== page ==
Had we decided to get a larger boat 14 years ago we would definitely have gone with a Europa with two forward staterooms. Or a pilothouse boat, still in the Europa configuration.
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Old 10-02-2012, 11:23 PM   #78
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Had we known then what we know now we may have gotten a GB36 Europa instead of a GB36 Classic (tri-cabin). For just two people the Europa is a more user-friendly boat in some ways in this climate where it rains all the time (except for right now) and is often windy and cold. The Europa's covered aft deck which can be enclosed and even heated makes for a great living space in which you can be outdoors without being outdoors.

The downside of the Europa in a smaller boat like the GB36 is that there is only one stateroom, in the bow. So if you have guests somebody has to sleep in the main cabin on a berth converted from the settee. Which means the berth has to be made up every evening and stowed in the morning. Plus there is only one head.
For a couple, our IG36 Europa works well. The only dedicated berth in the bow is semi island, but we can make up a decent double in the saloon. Shower and head are separate compartments.Both saloon and cockpit are a good size. Clears cutoffs across the walkways at the end of the saloon, plus full mesh covers and the extended flybridge keep the cockpit fairly dry in rain.
We were recently shown over a TF members IG36 with 3 dedicated sleeping cabins plus saloon; it would definitely suit a family far better than our "selfish couple" layout. BruceK
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Old 10-03-2012, 12:09 AM   #79
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Marin - The last boat we had was a S-2 9.2C sailboat.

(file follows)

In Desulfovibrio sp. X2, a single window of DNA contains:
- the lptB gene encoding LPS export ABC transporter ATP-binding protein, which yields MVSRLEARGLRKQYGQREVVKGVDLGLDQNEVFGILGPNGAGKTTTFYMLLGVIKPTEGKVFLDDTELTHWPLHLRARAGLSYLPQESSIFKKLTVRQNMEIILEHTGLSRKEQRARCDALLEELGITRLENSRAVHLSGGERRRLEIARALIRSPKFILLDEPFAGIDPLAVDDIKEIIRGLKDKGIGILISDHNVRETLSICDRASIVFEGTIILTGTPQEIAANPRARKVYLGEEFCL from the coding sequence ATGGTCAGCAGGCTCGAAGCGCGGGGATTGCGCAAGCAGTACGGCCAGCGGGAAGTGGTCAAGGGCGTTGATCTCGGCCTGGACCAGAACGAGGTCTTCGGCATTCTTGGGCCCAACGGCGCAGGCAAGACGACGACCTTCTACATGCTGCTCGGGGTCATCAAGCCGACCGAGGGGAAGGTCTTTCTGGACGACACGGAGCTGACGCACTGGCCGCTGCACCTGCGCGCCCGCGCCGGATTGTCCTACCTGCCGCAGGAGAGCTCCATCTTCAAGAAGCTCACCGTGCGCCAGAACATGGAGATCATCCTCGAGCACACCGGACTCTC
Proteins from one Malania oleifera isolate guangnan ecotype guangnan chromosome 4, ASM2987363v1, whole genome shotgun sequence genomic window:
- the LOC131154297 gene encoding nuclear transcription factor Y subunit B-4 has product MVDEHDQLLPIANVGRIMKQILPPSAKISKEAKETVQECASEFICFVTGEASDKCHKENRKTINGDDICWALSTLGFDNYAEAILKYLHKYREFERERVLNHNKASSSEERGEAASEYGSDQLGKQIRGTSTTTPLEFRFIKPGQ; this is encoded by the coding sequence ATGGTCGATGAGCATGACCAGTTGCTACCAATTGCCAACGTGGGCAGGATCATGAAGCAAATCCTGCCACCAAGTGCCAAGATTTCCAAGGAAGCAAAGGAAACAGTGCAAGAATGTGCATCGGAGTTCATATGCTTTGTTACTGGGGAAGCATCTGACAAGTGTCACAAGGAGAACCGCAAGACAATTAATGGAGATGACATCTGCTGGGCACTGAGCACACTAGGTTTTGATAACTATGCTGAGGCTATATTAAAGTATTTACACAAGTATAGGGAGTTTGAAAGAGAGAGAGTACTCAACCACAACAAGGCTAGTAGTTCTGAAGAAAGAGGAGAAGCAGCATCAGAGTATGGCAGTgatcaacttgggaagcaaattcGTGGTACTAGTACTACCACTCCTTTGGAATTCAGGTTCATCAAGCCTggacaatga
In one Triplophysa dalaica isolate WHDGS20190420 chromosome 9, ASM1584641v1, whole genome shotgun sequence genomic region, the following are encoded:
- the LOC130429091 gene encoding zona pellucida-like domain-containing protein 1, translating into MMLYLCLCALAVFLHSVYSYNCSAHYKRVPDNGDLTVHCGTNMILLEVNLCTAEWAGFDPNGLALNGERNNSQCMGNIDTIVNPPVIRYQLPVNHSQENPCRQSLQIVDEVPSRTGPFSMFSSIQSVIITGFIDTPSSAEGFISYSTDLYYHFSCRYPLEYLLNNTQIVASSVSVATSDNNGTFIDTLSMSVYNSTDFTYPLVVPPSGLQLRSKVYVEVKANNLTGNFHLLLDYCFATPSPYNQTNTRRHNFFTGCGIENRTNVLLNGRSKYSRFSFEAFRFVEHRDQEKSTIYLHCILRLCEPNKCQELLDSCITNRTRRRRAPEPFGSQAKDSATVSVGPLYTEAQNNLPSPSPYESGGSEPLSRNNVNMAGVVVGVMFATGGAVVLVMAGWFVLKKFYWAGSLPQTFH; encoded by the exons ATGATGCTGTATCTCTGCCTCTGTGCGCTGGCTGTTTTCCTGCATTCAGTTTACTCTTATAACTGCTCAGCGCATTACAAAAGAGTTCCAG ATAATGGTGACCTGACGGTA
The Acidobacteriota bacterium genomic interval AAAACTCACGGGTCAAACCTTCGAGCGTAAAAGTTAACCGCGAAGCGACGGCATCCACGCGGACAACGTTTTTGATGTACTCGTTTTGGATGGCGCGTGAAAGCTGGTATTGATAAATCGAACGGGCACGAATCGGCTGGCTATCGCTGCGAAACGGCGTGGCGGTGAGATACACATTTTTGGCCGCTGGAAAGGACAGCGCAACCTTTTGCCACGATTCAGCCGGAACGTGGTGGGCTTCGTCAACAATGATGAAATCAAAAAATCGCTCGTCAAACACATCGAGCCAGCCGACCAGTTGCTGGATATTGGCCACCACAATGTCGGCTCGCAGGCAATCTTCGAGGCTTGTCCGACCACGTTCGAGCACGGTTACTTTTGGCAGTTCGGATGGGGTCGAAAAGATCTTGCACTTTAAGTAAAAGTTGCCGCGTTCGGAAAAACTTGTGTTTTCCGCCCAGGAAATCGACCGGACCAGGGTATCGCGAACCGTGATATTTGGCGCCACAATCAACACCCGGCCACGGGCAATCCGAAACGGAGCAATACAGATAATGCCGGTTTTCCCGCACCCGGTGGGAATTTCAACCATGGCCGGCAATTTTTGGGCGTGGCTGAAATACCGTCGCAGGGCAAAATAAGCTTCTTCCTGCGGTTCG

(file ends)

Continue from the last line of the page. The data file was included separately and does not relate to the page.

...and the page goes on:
We started out looking for something in the 40 for range. Motorsailer or trawler type. Kids are grown so it's just the wife and I. We don't do social very well. Especially on a boat. Both of us have had enough people interaction in our professional lives.

First saw my first Sundowner Tug in Anacortes and tried to buy it as we felt it had enough room in it to do everything we needed.
Finally found one on the Ohio River. Bought it and brought it home. The rest is history.

I have spent lots of time on both sail and power boats in the 40 -50 foot range. Singles and twins, fast and slow. Speed is not an issue. I'm a sailor at heart. Julie is into slow too.

Scout has a single Kubota engine (500 hrs) that cruises at 6.7 knots @ 2000 and burns about a gallon of fuel an hour. I have not had issues handling the boat with a single engine either with my wife or single hand. It has a low profile with a 10 foot air draft. Water draft is less than 3 feet.

Head, sanitary lines, Electra Scan all new. All thru-hulls and seacocks new. Electrical new. Auto pilot new. Refrigerator and freezer new. Drive line bearings, cutlass bearings and flex stern tube new. Rudder bearing and packing assembly new, GPS/radar new, genset 3 hrs almost new, windows new, 3000 watt true-sine inverter new, bottom stripped to glass and epoxy coated, AC/Heatpump...you get the picture.

We now have a very comfortable (for two people) 30 foot boat with a 12 foot beam. It can be moved by trailer w/o removing any 'body parts' under a wide load permit. It does not have a separate shower which I would have preferred but we did add a cockpit shower that works great. We have no intention of selling out and being liveaboards but the loop is in our future. A few weeks on the boat and a few weeks at home.

We have only had Scout in the water for a couple of months but still feel it's the perfect boat for us.

I'm 65 and hopefully have done my last major boat project. Time to enjoy.
Chip - That's as close to perfect for two lovers as any easy to handle boat I've heard of. Good Job! Art
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Old 10-03-2012, 12:35 AM   #80
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I'm a "sleep two, feed four, entertain up to six (including self)" kind of guy. With four or more people staying overnight, one really needs at least two heads which I don't have. Two heads are twice the headache. Much too crowded in a mid-30-foot boat. Exception, feeding five here and in a pinch six, but we brought the meal from ashore.